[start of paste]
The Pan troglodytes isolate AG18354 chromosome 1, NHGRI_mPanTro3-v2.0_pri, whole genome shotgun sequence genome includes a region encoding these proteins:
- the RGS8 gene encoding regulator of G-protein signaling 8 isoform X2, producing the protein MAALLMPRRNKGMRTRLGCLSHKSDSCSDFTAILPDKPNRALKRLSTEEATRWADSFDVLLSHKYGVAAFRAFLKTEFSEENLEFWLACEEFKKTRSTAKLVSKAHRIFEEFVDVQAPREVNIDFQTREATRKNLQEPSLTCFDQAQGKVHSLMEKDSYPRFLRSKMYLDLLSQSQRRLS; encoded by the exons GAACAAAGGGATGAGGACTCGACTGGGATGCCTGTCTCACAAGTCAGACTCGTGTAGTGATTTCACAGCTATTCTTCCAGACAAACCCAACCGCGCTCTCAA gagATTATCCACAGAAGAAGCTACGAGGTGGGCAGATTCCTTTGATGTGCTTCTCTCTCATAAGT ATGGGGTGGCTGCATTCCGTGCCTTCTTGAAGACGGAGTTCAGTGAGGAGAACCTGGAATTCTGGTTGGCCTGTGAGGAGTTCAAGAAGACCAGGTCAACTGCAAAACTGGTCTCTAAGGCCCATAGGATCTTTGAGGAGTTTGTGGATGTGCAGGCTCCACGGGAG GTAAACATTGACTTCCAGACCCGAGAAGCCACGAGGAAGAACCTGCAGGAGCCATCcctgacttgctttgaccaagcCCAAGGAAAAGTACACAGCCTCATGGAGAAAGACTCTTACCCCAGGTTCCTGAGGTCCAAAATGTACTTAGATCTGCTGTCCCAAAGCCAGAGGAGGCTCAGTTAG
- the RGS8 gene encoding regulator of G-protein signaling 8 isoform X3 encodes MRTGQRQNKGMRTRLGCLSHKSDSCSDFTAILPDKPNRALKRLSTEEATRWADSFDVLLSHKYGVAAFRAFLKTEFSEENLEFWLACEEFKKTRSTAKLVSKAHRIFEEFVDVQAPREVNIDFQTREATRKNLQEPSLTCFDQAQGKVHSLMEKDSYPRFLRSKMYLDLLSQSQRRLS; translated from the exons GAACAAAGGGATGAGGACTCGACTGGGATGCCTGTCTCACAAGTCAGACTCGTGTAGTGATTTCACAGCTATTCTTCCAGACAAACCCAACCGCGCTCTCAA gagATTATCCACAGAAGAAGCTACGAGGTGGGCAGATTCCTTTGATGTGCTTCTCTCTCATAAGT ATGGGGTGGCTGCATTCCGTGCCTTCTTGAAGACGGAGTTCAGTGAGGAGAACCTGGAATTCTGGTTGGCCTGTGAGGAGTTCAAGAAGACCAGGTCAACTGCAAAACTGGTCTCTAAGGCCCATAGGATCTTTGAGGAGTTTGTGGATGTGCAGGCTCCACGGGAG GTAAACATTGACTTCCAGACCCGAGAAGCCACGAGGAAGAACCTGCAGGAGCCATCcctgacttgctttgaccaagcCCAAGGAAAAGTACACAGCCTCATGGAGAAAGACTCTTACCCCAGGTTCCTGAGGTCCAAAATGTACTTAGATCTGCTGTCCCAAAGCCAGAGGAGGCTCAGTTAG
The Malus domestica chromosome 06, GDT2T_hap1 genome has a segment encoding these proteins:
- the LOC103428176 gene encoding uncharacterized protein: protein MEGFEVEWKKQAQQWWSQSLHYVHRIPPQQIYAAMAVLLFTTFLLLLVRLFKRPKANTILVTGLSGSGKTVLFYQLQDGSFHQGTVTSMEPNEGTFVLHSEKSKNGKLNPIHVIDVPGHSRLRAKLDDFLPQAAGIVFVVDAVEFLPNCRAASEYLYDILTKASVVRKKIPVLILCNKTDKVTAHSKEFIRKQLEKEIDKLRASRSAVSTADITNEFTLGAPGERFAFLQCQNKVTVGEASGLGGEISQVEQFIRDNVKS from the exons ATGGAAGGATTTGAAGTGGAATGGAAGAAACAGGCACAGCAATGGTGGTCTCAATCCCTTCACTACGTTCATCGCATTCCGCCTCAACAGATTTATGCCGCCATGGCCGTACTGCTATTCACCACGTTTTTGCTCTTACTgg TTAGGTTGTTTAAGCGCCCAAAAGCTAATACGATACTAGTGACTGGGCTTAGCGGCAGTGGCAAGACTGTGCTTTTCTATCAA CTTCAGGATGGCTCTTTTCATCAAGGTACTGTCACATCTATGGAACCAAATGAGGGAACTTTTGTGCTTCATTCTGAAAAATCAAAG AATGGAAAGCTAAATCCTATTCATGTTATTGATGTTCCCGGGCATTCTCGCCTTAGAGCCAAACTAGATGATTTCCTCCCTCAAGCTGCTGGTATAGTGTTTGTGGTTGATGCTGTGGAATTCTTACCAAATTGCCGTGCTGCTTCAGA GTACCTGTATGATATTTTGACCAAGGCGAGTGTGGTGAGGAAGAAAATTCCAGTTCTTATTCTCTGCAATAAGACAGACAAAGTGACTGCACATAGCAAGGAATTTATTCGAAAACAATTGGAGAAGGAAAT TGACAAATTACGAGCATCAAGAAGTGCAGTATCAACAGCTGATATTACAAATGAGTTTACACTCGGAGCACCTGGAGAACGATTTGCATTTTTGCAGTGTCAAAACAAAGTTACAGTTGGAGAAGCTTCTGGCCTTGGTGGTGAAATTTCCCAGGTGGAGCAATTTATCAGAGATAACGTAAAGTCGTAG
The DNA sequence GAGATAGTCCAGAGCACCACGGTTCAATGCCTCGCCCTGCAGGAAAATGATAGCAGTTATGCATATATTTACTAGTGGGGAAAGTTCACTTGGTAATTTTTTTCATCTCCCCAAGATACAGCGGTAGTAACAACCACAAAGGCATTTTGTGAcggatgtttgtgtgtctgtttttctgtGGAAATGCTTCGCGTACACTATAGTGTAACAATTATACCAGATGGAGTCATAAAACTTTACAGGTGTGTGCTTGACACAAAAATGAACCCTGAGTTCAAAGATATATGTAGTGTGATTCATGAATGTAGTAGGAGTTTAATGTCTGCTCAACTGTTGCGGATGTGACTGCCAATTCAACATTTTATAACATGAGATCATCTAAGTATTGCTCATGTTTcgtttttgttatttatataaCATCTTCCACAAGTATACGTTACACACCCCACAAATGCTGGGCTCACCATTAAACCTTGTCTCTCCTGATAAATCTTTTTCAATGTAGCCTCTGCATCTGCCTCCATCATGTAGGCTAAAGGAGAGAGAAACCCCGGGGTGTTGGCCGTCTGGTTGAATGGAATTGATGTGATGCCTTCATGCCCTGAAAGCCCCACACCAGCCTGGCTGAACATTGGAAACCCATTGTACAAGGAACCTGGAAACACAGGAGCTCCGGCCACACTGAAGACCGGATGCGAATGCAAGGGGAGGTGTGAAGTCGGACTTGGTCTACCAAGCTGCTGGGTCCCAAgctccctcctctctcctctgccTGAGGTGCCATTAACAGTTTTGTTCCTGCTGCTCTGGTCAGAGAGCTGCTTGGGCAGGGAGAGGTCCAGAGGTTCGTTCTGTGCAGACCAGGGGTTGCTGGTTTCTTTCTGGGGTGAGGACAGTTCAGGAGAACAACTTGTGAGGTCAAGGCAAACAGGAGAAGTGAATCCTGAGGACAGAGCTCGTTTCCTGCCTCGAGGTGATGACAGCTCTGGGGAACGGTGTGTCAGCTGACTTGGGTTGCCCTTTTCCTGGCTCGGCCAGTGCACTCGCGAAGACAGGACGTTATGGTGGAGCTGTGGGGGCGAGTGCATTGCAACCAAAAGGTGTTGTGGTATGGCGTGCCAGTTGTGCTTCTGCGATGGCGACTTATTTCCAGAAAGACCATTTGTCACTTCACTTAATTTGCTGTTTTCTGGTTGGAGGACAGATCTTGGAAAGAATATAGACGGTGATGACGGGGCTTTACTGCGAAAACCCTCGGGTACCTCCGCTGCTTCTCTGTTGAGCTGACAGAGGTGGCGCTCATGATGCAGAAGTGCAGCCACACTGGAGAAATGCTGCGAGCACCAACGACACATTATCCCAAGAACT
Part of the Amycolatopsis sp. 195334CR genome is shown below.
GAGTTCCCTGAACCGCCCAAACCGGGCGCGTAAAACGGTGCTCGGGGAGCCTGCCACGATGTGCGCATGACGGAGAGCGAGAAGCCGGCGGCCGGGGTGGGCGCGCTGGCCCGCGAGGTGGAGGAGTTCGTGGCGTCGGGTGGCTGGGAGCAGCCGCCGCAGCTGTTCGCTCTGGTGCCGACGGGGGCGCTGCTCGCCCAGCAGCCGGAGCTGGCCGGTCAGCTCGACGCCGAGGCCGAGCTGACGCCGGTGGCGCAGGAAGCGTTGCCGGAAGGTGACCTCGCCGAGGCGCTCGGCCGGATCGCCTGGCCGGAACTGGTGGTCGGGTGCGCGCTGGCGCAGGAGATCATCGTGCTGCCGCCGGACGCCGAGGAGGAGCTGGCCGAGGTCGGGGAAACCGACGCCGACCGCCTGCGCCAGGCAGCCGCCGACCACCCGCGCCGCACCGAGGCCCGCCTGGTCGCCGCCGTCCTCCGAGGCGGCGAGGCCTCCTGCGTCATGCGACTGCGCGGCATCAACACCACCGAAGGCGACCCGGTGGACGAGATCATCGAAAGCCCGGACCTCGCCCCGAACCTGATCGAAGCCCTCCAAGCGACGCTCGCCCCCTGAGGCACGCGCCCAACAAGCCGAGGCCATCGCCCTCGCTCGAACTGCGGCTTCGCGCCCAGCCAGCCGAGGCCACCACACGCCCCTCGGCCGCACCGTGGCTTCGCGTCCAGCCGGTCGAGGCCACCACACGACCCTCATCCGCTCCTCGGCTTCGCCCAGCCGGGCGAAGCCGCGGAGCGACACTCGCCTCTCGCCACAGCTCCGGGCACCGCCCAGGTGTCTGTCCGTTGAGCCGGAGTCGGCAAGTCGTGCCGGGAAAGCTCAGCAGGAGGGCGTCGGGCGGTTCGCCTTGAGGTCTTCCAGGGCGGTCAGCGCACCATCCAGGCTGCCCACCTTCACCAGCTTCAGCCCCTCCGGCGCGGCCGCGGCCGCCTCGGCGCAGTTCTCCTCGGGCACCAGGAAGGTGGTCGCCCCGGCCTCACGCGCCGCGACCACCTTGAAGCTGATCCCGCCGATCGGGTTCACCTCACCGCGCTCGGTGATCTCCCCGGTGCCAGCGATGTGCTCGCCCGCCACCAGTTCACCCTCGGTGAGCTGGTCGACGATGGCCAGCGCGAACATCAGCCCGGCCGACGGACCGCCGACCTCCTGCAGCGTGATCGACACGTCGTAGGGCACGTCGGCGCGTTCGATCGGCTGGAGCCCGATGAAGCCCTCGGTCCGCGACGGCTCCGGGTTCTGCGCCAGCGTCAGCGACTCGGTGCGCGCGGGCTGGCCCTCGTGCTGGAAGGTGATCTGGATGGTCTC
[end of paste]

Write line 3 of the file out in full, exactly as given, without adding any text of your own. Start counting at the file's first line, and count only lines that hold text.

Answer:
- the RGS8 gene encoding regulator of G-protein signaling 8 isoform X3 encodes MRTGQRQNKGMRTRLGCLSHKSDSCSDFTAILPDKPNRALKRLSTEEATRWADSFDVLLSHKYGVAAFRAFLKTEFSEENLEFWLACEEFKKTRSTAKLVSKAHRIFEEFVDVQAPREVNIDFQTREATRKNLQEPSLTCFDQAQGKVHSLMEKDSYPRFLRSKMYLDLLSQSQRRLS; translated from the exons GAACAAAGGGATGAGGACTCGACTGGGATGCCTGTCTCACAAGTCAGACTCGTGTAGTGATTTCACAGCTATTCTTCCAGACAAACCCAACCGCGCTCTCAA gagATTATCCACAGAAGAAGCTACGAGGTGGGCAGATTCCTTTGATGTGCTTCTCTCTCATAAGT ATGGGGTGGCTGCATTCCGTGCCTTCTTGAAGACGGAGTTCAGTGAGGAGAACCTGGAATTCTGGTTGGCCTGTGAGGAGTTCAAGAAGACCAGGTCAACTGCAAAACTGGTCTCTAAGGCCCATAGGATCTTTGAGGAGTTTGTGGATGTGCAGGCTCCACGGGAG GTAAACATTGACTTCCAGACCCGAGAAGCCACGAGGAAGAACCTGCAGGAGCCATCcctgacttgctttgaccaagcCCAAGGAAAAGTACACAGCCTCATGGAGAAAGACTCTTACCCCAGGTTCCTGAGGTCCAAAATGTACTTAGATCTGCTGTCCCAAAGCCAGAGGAGGCTCAGTTAG